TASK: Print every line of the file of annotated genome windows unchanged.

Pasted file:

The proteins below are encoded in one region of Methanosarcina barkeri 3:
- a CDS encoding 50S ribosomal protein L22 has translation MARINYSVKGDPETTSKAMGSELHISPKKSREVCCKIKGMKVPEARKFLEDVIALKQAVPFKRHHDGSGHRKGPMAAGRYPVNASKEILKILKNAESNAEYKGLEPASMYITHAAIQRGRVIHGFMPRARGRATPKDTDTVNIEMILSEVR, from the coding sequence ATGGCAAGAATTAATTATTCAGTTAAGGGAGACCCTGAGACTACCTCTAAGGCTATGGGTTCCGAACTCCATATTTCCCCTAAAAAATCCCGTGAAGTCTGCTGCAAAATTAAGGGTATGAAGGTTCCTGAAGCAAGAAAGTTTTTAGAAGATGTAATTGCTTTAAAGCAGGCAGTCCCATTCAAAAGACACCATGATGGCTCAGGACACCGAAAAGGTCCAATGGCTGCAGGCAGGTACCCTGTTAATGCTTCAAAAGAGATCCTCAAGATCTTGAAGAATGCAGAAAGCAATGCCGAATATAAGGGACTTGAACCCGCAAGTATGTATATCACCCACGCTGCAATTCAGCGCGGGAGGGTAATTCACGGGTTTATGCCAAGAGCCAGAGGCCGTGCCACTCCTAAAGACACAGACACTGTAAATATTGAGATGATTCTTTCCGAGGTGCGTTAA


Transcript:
The proteins below are encoded in one region of Methanosarcina barkeri 3:
- a CDS encoding 50S ribosomal protein L22 has translation MARINYSVKGDPETTSKAMGSELHISPKKSREVCCKIKGMKVPEARKFLEDVIALKQAVPFKRHHDGSGHRKGPMAAGRYPVNASKEILKILKNAESNAEYKGLEPASMYITHAAIQRGRVIHGFMPRARGRATPKDTDTVNIEMILSEVR, from the coding sequence ATGGCAAGAATTAATTATTCAGTTAAGGGAGACCCTGAGACTACCTCTAAGGCTATGGGTTCCGAACTCCATATTTCCCCTAAAAAATCCCGTGAAGTCTGCTGCAAAATTAAGGGTATGAAGGTTCCTGAAGCAAGAAAGTTTTTAGAAGATGTAATTGCTTTAAAGCAGGCAGTCCCATTCAAAAGACACCATGATGGCTCAGGACACCGAAAAGGTCCAATGGCTGCAGGCAGGTACCCTGTTAATGCTTCAAAAGAGATCCTCAAGATCTTGAAGAATGCAGAAAGCAATGCCGAATATAAGGGACTTGAACCCGCAAGTATGTATATCACCCACGCTGCAATTCAGCGCGGGAGGGTAATTCACGGGTTTATGCCAAGAGCCAGAGGCCGTGCCACTCCTAAAGACACAGACACTGTAAATATTGAGATGATTCTTTCCGAGGTGCGTTAA